Population Growth, Limited Supply, and a Strong Economy?
As of today Greater Vancouver real estate prices have soared by 39% since January 2015. We’ve been told the astronomical price growth has been a direct result of population growth, limited supply and a strong economy. New findings show otherwise.
Population growth in Vancouver has been average at best. Metro Vancouver ranked 11th of all Canadian cities for population growth from 2011-2016. The population grew by 6.5% down significantly from the 9.3% growth from 2006-2011.
Meanwhile, as prices continue to surge, research from U-Haul suggests people are leaving Vancouver. Each year, U-Haul studies how many of its trucks leave various communities on one-way trips versus how many trips are arriving.
According to the U-Haul data, Vancouver is a “net-loss city,” with 52.9 per cent of one-way U-Haul trucks leaving the city versus 47.1 per cent arriving.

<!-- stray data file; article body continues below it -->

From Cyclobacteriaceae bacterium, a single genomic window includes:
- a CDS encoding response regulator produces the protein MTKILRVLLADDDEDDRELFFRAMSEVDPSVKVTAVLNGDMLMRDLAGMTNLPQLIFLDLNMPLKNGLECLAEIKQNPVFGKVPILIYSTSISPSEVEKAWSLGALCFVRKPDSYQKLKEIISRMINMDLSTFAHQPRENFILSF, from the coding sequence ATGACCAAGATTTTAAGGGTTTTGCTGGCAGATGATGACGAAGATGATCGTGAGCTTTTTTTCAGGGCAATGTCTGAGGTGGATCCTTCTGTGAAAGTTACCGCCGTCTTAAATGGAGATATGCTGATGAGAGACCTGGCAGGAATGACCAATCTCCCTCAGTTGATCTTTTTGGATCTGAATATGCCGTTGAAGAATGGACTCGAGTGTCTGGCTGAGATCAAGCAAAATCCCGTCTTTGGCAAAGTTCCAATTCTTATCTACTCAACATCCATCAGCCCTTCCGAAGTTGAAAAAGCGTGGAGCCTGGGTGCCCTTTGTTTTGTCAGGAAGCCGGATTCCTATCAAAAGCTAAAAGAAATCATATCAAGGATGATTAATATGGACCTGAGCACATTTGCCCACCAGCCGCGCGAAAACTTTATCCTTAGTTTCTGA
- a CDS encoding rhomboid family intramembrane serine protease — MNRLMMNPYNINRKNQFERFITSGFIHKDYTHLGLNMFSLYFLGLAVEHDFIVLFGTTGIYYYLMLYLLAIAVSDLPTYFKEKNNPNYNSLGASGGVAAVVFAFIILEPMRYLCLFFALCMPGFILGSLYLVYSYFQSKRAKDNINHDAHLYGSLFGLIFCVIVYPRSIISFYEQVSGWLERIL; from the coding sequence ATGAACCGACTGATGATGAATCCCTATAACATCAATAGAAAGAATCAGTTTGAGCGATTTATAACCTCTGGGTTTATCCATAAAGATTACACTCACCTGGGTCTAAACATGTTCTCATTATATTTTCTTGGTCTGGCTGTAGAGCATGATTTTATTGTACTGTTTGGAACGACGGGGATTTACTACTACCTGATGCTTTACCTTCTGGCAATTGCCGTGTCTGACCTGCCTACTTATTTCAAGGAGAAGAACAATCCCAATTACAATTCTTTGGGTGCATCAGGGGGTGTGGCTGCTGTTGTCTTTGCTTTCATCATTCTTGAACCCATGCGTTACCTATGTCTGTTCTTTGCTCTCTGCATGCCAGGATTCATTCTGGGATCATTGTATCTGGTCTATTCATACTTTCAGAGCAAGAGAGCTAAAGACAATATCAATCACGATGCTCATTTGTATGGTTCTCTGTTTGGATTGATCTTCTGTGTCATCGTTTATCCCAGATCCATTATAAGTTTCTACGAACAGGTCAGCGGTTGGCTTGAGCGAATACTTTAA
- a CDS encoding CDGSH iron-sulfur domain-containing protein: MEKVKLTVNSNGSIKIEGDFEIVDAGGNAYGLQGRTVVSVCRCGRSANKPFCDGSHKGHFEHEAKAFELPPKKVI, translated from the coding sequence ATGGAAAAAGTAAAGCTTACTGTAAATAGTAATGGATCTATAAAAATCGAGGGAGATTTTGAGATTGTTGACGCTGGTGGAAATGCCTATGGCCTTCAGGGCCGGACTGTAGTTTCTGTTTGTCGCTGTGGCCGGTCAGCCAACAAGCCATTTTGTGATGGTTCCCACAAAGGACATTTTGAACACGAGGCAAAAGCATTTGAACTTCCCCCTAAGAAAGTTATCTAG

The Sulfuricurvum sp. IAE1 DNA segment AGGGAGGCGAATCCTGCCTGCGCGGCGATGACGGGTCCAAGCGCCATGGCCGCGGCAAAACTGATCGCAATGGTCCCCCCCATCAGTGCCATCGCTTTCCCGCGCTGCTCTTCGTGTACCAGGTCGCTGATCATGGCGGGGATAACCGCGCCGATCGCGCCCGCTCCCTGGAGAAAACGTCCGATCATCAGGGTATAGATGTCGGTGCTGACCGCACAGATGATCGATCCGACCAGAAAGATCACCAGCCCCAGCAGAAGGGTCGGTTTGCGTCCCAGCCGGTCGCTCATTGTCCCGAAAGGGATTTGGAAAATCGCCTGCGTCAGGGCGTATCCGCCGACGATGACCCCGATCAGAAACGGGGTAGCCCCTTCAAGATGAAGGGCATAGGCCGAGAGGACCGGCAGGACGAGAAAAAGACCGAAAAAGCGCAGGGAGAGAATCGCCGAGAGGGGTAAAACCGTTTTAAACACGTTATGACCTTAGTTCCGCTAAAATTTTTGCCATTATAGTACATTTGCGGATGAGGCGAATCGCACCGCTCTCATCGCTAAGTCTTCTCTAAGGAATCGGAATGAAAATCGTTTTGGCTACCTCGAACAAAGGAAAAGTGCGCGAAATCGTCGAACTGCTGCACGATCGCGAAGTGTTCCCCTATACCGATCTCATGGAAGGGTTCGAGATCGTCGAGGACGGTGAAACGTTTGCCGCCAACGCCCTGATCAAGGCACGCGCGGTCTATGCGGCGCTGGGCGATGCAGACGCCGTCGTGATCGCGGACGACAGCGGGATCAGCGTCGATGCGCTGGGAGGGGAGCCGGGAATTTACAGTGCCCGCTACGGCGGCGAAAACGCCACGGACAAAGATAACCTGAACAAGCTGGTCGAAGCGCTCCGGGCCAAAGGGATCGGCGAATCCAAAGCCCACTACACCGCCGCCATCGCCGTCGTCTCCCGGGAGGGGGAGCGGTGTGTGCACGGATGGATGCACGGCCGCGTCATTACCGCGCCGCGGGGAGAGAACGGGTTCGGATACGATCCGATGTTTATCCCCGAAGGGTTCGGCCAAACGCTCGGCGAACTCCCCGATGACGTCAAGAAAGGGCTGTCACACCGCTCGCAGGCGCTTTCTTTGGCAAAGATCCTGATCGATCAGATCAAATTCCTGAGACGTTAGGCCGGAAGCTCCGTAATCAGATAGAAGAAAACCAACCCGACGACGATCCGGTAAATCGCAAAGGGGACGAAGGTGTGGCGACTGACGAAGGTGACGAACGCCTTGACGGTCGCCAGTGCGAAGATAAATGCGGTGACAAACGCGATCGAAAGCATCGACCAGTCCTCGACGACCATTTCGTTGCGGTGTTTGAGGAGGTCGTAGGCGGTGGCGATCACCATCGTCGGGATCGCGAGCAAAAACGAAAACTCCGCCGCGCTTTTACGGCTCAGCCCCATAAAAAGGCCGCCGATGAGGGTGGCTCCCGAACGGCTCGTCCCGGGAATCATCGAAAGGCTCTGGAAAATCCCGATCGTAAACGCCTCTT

“While migration trends do not correlate directly to population or economic growth, U-Haul growth data is an effective gauge of how well (communities) are attracting and maintaining residents.”
As i’ve talked about before, supply tends to be a symptom of the underlying issue and a shortage tends be more a result of unsustainable levels of demand. Of course, having over 25,000 empty homes in Vancouver doesn’t help. That’s a 15% jump from the last census in 2011.
Adding to that, Richmond’s empty home problem continues to rear it’s ugly head. The Ghost City saw a 25% increase of unoccupied or temporarily occupied units.
Solving these issues alone would free up an excess of supply. Instead, we are attempting to build our way out, with record housing construction under way in 2015 and 2016. Much of that supply will likely be scooped up and flipped for higher prices before it even completes.
It’s the Economy Stupid. Yet wages are virtually stagnant. Could the economy really be responsible for this kind of surge in real estate prices?